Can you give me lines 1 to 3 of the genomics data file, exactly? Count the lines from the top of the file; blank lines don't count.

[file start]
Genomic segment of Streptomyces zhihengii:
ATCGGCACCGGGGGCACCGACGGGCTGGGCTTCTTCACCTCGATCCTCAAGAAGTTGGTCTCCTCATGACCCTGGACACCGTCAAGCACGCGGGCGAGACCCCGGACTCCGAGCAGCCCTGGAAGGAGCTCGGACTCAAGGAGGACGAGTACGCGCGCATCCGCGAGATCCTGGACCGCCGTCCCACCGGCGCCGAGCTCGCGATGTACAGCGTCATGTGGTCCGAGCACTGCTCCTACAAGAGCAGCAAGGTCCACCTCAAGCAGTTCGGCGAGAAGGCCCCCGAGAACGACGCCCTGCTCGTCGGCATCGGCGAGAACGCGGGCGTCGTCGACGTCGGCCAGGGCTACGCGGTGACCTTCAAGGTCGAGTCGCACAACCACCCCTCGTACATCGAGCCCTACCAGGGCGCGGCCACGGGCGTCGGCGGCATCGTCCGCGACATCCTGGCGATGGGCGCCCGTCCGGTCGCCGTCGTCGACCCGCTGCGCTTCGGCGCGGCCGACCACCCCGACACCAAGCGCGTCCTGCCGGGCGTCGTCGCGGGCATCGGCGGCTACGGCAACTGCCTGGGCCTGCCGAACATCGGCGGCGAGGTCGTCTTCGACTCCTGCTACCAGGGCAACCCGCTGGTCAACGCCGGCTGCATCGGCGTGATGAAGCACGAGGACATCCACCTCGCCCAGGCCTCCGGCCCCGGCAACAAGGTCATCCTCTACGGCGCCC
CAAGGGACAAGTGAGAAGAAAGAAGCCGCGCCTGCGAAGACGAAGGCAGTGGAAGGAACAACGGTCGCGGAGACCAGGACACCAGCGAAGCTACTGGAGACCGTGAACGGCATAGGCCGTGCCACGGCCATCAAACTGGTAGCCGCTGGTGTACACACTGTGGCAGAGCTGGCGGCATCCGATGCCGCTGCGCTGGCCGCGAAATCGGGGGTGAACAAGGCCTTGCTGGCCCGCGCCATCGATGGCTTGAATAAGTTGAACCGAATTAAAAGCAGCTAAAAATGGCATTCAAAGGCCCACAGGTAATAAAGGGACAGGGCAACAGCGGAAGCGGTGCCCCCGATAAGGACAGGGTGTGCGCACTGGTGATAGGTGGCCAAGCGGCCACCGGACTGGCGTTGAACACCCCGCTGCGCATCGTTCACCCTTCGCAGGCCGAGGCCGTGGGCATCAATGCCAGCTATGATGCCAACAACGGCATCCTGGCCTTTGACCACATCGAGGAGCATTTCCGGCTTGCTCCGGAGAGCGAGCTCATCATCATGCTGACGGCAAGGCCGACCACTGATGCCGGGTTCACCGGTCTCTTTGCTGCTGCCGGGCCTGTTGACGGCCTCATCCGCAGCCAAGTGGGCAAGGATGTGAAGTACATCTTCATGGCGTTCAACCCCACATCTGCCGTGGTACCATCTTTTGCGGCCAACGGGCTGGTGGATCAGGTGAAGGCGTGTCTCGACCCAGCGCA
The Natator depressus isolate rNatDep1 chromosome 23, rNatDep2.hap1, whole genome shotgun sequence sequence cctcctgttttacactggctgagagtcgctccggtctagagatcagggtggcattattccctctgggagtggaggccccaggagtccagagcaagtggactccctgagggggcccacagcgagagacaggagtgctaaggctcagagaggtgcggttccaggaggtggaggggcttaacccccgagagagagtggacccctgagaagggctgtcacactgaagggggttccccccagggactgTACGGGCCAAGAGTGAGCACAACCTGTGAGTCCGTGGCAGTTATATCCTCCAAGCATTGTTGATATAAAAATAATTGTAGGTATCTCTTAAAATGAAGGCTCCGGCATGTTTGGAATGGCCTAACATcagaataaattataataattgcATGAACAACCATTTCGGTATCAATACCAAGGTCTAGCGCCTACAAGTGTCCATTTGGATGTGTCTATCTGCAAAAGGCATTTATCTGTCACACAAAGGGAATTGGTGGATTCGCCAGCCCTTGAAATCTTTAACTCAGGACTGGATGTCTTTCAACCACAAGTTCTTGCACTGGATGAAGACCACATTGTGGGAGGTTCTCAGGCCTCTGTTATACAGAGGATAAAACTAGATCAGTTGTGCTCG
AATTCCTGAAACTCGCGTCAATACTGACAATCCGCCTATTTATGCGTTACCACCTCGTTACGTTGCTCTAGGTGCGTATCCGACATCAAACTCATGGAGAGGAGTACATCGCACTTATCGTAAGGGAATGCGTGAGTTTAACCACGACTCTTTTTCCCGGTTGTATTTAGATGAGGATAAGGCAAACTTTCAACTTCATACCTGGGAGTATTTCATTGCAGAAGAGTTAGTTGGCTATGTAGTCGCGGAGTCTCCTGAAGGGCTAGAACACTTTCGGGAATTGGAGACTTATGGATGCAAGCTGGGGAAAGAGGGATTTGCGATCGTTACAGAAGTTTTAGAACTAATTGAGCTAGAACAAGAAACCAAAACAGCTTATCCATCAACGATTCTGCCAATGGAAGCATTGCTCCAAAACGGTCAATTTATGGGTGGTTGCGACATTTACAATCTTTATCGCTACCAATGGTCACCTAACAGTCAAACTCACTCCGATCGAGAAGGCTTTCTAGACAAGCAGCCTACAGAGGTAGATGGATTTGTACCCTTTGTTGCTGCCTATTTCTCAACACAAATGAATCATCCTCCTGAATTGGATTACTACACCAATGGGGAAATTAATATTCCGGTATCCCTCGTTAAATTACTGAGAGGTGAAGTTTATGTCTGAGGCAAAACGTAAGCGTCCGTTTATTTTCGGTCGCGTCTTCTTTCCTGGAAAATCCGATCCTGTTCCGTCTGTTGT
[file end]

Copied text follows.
Genomic segment of Streptomyces zhihengii:
ATCGGCACCGGGGGCACCGACGGGCTGGGCTTCTTCACCTCGATCCTCAAGAAGTTGGTCTCCTCATGACCCTGGACACCGTCAAGCACGCGGGCGAGACCCCGGACTCCGAGCAGCCCTGGAAGGAGCTCGGACTCAAGGAGGACGAGTACGCGCGCATCCGCGAGATCCTGGACCGCCGTCCCACCGGCGCCGAGCTCGCGATGTACAGCGTCATGTGGTCCGAGCACTGCTCCTACAAGAGCAGCAAGGTCCACCTCAAGCAGTTCGGCGAGAAGGCCCCCGAGAACGACGCCCTGCTCGTCGGCATCGGCGAGAACGCGGGCGTCGTCGACGTCGGCCAGGGCTACGCGGTGACCTTCAAGGTCGAGTCGCACAACCACCCCTCGTACATCGAGCCCTACCAGGGCGCGGCCACGGGCGTCGGCGGCATCGTCCGCGACATCCTGGCGATGGGCGCCCGTCCGGTCGCCGTCGTCGACCCGCTGCGCTTCGGCGCGGCCGACCACCCCGACACCAAGCGCGTCCTGCCGGGCGTCGTCGCGGGCATCGGCGGCTACGGCAACTGCCTGGGCCTGCCGAACATCGGCGGCGAGGTCGTCTTCGACTCCTGCTACCAGGGCAACCCGCTGGTCAACGCCGGCTGCATCGGCGTGATGAAGCACGAGGACATCCACCTCGCCCAGGCCTCCGGCCCCGGCAACAAGGTCATCCTCTACGGCGCCC
CAAGGGACAAGTGAGAAGAAAGAAGCCGCGCCTGCGAAGACGAAGGCAGTGGAAGGAACAACGGTCGCGGAGACCAGGACACCAGCGAAGCTACTGGAGACCGTGAACGGCATAGGCCGTGCCACGGCCATCAAACTGGTAGCCGCTGGTGTACACACTGTGGCAGAGCTGGCGGCATCCGATGCCGCTGCGCTGGCCGCGAAATCGGGGGTGAACAAGGCCTTGCTGGCCCGCGCCATCGATGGCTTGAATAAGTTGAACCGAATTAAAAGCAGCTAAAAATGGCATTCAAAGGCCCACAGGTAATAAAGGGACAGGGCAACAGCGGAAGCGGTGCCCCCGATAAGGACAGGGTGTGCGCACTGGTGATAGGTGGCCAAGCGGCCACCGGACTGGCGTTGAACACCCCGCTGCGCATCGTTCACCCTTCGCAGGCCGAGGCCGTGGGCATCAATGCCAGCTATGATGCCAACAACGGCATCCTGGCCTTTGACCACATCGAGGAGCATTTCCGGCTTGCTCCGGAGAGCGAGCTCATCATCATGCTGACGGCAAGGCCGACCACTGATGCCGGGTTCACCGGTCTCTTTGCTGCTGCCGGGCCTGTTGACGGCCTCATCCGCAGCCAAGTGGGCAAGGATGTGAAGTACATCTTCATGGCGTTCAACCCCACATCTGCCGTGGTACCATCTTTTGCGGCCAACGGGCTGGTGGATCAGGTGAAGGCGTGTCTCGACCCAGCGCA